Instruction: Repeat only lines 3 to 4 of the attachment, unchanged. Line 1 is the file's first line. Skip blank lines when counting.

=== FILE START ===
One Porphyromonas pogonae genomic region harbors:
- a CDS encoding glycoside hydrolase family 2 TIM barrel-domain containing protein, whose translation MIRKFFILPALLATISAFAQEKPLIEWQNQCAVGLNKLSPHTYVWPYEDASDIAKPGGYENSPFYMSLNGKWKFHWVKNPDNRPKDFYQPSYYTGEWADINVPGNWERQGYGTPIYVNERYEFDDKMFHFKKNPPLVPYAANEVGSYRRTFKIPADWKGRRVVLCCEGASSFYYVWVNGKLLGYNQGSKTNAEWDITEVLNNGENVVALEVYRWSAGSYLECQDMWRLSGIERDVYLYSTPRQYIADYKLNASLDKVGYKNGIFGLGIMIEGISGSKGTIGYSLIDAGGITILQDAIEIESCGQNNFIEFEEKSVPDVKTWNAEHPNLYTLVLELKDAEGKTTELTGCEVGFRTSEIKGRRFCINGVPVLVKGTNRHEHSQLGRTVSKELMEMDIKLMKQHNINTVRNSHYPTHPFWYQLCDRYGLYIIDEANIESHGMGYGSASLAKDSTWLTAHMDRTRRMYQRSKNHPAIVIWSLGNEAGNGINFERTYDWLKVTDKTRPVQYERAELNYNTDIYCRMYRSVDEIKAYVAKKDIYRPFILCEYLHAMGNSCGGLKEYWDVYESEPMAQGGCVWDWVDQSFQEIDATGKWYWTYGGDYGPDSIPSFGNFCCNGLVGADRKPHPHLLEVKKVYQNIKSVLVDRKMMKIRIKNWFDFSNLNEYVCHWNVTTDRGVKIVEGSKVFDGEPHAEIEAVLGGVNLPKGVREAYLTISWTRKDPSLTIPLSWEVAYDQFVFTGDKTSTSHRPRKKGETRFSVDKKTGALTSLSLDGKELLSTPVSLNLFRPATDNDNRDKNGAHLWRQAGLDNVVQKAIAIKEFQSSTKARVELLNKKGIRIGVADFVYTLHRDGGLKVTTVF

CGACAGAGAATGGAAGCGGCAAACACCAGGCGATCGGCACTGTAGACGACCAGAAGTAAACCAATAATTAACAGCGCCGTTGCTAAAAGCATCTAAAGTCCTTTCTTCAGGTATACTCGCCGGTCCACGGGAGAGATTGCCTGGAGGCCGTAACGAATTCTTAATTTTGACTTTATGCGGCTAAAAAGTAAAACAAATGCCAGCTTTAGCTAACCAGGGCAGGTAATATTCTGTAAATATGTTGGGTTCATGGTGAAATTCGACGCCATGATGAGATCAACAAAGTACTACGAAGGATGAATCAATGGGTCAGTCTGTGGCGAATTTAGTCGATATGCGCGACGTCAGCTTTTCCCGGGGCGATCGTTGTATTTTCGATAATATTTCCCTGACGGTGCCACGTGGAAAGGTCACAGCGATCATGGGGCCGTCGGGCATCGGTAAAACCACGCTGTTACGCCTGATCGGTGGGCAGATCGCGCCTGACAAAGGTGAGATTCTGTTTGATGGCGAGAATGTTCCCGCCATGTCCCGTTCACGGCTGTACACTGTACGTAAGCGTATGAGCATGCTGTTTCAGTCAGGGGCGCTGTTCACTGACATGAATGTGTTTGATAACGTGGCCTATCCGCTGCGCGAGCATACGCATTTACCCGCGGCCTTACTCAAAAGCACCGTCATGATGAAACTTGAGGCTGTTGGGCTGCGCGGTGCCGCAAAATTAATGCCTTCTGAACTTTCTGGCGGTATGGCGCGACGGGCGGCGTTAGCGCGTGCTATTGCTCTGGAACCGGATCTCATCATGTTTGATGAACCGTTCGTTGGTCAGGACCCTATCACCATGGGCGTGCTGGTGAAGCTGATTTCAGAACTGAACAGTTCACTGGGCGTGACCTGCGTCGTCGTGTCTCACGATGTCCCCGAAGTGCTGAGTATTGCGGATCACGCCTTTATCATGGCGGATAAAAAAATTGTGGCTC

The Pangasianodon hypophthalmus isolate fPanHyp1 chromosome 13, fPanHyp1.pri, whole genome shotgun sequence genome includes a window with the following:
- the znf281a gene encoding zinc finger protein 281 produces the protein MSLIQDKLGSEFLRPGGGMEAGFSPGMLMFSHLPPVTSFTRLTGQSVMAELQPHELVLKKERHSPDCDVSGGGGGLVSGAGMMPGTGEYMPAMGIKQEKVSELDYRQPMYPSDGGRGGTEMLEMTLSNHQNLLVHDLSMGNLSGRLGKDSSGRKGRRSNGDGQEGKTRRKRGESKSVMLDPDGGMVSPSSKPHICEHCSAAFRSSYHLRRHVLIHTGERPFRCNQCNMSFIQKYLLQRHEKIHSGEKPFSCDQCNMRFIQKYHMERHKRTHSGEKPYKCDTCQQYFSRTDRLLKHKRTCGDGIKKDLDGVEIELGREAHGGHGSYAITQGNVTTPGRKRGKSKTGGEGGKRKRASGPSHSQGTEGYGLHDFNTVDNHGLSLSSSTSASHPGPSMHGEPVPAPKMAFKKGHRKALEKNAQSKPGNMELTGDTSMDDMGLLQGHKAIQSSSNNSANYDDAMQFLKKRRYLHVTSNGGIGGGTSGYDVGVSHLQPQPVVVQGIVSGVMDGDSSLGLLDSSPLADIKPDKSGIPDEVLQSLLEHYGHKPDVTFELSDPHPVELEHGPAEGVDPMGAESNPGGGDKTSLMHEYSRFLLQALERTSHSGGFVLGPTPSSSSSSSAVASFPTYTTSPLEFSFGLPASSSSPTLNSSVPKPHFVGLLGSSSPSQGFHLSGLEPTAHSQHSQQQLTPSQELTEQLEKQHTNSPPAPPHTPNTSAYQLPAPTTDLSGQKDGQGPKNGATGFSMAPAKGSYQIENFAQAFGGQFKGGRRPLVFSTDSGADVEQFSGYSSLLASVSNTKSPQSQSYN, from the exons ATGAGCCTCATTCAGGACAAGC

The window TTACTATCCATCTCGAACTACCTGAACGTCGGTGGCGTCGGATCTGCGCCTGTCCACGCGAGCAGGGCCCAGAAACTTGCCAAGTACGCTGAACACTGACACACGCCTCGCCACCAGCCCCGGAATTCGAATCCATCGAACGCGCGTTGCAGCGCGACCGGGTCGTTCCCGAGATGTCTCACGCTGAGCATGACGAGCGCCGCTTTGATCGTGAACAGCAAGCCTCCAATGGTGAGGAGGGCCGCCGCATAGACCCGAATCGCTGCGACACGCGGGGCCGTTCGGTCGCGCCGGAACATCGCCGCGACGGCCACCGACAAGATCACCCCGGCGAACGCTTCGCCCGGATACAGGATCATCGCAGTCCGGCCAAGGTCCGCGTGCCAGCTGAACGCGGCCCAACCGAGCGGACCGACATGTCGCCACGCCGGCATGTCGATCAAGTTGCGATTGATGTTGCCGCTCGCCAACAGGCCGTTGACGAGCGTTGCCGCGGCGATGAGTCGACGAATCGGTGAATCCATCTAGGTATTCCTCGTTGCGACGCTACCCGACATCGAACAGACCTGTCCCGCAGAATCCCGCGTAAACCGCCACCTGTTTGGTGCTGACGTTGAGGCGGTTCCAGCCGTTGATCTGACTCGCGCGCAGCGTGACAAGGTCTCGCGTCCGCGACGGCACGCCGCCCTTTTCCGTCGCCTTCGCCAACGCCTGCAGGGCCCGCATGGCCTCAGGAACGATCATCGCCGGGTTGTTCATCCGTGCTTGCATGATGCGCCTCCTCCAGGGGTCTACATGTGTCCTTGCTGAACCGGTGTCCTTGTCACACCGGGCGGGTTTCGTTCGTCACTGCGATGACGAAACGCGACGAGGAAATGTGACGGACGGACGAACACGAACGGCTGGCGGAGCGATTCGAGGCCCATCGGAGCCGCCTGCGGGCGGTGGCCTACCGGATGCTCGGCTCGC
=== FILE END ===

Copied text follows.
CGACAGAGAATGGAAGCGGCAAACACCAGGCGATCGGCACTGTAGACGACCAGAAGTAAACCAATAATTAACAGCGCCGTTGCTAAAAGCATCTAAAGTCCTTTCTTCAGGTATACTCGCCGGTCCACGGGAGAGATTGCCTGGAGGCCGTAACGAATTCTTAATTTTGACTTTATGCGGCTAAAAAGTAAAACAAATGCCAGCTTTAGCTAACCAGGGCAGGTAATATTCTGTAAATATGTTGGGTTCATGGTGAAATTCGACGCCATGATGAGATCAACAAAGTACTACGAAGGATGAATCAATGGGTCAGTCTGTGGCGAATTTAGTCGATATGCGCGACGTCAGCTTTTCCCGGGGCGATCGTTGTATTTTCGATAATATTTCCCTGACGGTGCCACGTGGAAAGGTCACAGCGATCATGGGGCCGTCGGGCATCGGTAAAACCACGCTGTTACGCCTGATCGGTGGGCAGATCGCGCCTGACAAAGGTGAGATTCTGTTTGATGGCGAGAATGTTCCCGCCATGTCCCGTTCACGGCTGTACACTGTACGTAAGCGTATGAGCATGCTGTTTCAGTCAGGGGCGCTGTTCACTGACATGAATGTGTTTGATAACGTGGCCTATCCGCTGCGCGAGCATACGCATTTACCCGCGGCCTTACTCAAAAGCACCGTCATGATGAAACTTGAGGCTGTTGGGCTGCGCGGTGCCGCAAAATTAATGCCTTCTGAACTTTCTGGCGGTATGGCGCGACGGGCGGCGTTAGCGCGTGCTATTGCTCTGGAACCGGATCTCATCATGTTTGATGAACCGTTCGTTGGTCAGGACCCTATCACCATGGGCGTGCTGGTGAAGCTGATTTCAGAACTGAACAGTTCACTGGGCGTGACCTGCGTCGTCGTGTCTCACGATGTCCCCGAAGTGCTGAGTATTGCGGATCACGCCTTTATCATGGCGGATAAAAAAATTGTGGCTC

The Pangasianodon hypophthalmus isolate fPanHyp1 chromosome 13, fPanHyp1.pri, whole genome shotgun sequence genome includes a window with the following: